(Mvt. 1) Significantly, the theology of Bach's day was not accustomed to see in the angels any of the feminine weakness that later periods have imputed to them. Thus the opening movement is full of warlike aggression: here the angels appear as the conqueror of Satan and as the protectors of God's elect.
(Mvt. 2) The high demands made of the trumpet seem to have been Bach's motive for re-scoring the aria for strings at a subsequent revival, surely much to the detriment of this splendid battle-scene.

Outstanding Questions

It would be interesting to know what exact civic formalities were associated with this feast - was there attendance of guilds and senior burghers? A procession? The sense is that Bach was out to impress the City and perhaps far beyond.

The resetting of BWV 8 (oboes d’amore) and BWV 130 (trumpets) for violins hints that there was a decline in the number and quality of instrumentalists at Bach's disposal in the latter years at Leipzig; to high demands on trumpeters in particular. Is there any known evidence of causes for this, such as increasing parsimony by the Town Council concurrent with declining relations with the Cantor?

================================================================
BWV 130 is pure enjoyment, and been a favourite of mine ever since picking up the Ernest Ansermet recording [2] in 1973. If a newcomer to Bach wanted to hear their first Cantata, then "Herr Gott, dich loben alle wir" can, from experience, be thoroughly recommended.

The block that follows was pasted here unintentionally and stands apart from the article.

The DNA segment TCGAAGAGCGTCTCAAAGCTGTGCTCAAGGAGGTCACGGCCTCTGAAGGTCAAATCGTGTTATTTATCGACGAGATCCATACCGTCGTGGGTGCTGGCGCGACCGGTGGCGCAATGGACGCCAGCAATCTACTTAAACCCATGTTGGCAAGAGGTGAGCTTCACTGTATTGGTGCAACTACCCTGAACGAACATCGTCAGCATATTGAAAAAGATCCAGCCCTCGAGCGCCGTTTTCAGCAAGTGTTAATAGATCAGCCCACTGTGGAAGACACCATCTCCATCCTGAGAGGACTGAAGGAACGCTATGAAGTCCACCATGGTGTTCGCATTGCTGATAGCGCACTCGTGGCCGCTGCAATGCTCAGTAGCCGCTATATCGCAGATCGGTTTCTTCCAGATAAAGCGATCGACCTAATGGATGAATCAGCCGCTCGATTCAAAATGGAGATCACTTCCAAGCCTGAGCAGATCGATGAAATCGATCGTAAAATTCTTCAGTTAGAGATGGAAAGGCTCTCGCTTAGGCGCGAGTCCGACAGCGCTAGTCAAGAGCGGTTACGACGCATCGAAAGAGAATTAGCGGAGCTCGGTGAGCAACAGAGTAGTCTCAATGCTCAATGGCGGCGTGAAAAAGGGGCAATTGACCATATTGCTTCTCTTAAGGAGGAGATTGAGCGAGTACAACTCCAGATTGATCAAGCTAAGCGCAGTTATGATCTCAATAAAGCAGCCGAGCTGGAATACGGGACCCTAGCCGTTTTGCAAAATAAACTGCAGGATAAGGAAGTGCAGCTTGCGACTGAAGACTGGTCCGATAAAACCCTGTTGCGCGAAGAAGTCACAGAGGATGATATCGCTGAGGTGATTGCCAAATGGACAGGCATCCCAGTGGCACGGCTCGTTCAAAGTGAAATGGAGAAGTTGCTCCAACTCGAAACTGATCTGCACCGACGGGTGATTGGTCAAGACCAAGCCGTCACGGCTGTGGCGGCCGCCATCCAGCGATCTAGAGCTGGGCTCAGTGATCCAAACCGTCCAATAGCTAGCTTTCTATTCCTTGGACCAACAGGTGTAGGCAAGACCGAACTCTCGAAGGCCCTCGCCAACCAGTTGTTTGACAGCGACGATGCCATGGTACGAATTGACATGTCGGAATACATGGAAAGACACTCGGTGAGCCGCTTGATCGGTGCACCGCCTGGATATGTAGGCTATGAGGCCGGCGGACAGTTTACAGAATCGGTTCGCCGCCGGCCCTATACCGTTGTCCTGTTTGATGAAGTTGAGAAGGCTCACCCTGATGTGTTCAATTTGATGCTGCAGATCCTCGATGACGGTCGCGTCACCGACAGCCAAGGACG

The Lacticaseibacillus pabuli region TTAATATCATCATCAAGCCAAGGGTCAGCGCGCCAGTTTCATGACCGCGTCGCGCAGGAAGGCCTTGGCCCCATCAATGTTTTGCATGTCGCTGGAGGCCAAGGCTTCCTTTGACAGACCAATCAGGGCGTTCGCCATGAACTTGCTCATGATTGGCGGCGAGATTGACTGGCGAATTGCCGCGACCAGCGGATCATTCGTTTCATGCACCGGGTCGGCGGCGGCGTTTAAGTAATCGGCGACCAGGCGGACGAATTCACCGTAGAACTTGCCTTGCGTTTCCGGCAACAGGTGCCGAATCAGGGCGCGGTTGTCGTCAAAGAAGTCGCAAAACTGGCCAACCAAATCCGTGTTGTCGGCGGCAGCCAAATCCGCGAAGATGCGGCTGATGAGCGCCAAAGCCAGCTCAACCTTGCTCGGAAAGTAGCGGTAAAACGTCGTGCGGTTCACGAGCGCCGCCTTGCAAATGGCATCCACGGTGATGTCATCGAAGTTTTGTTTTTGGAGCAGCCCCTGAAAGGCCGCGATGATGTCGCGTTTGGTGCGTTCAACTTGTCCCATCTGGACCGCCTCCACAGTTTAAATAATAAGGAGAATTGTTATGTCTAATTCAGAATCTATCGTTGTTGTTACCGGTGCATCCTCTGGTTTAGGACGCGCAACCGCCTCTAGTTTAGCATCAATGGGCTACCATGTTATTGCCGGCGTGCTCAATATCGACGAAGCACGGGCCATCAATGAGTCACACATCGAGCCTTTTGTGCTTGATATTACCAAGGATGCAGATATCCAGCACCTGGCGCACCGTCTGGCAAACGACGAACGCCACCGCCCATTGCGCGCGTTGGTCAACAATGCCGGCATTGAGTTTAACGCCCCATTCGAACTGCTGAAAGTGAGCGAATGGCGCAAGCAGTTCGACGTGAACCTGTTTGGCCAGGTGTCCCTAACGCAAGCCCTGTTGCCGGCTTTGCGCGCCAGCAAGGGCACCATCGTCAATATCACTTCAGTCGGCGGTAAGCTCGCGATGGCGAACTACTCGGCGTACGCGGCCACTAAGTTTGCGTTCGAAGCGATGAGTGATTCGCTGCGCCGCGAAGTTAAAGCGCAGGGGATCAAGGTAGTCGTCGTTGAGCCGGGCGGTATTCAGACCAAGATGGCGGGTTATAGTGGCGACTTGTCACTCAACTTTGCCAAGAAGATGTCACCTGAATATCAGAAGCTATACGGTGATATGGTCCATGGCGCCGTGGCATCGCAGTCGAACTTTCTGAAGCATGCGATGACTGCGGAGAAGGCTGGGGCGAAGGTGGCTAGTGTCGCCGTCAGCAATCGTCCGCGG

I hope that for those who find some Cantatas too introspective, this extrovert work will by contrast bring them the sense of glory and power with which Bach invests the angels.

================================================================
Additional Resources

Libretto:

Andreas Stübel (per Wolff, “Johann Sebastian Bach: The Learned Musician”, p.278)

Chorale: “Herr gott, dich loben alle wir
Text: Paul Eber (1554), after Phillip Melanchthon ("Dicimus grates tibi" (1539))
Melody: Louis Bourgeois ("Or sus, serviteurs du Seigneur") (1551)
Chorale Text: http://www.bach-cantatas.com/Texts/Chorale113-Eng3.htm
Chorale Melody: http://www.bach-cantatas.com/CM/Herr-Gott-loben-alle.htm

Text: http://www.cs.ualberta.ca/~wfb/cantatas/130.html
English Translation: http://www..uvm.edu/~classics/faculty/bach/BWV130.html
Other translations: http://www.bach-cantatas.com/BWV130.htm

Structure and scoring:

C major

Chorus SATB
Recitative A
Aria B
Recitative S T
Aria T
Chorale SATB

Instruments: Tr i,ii,iii, timp, Ob i, ii, iii,Vln i,ii,Vla, Cont

Liturgical Comments:

For the Feast of St Michael

Other Cantatas written for this Sunday:
BWV 19, “Es erhub sich ein Streit"
BWV 149, “Man singet mit freuden vom sieg
BWV 50 (?), “Nun ist das Heil und die Kraft

Texts of Readings: http://www.bach-cantatas.com/Read/Michael.htm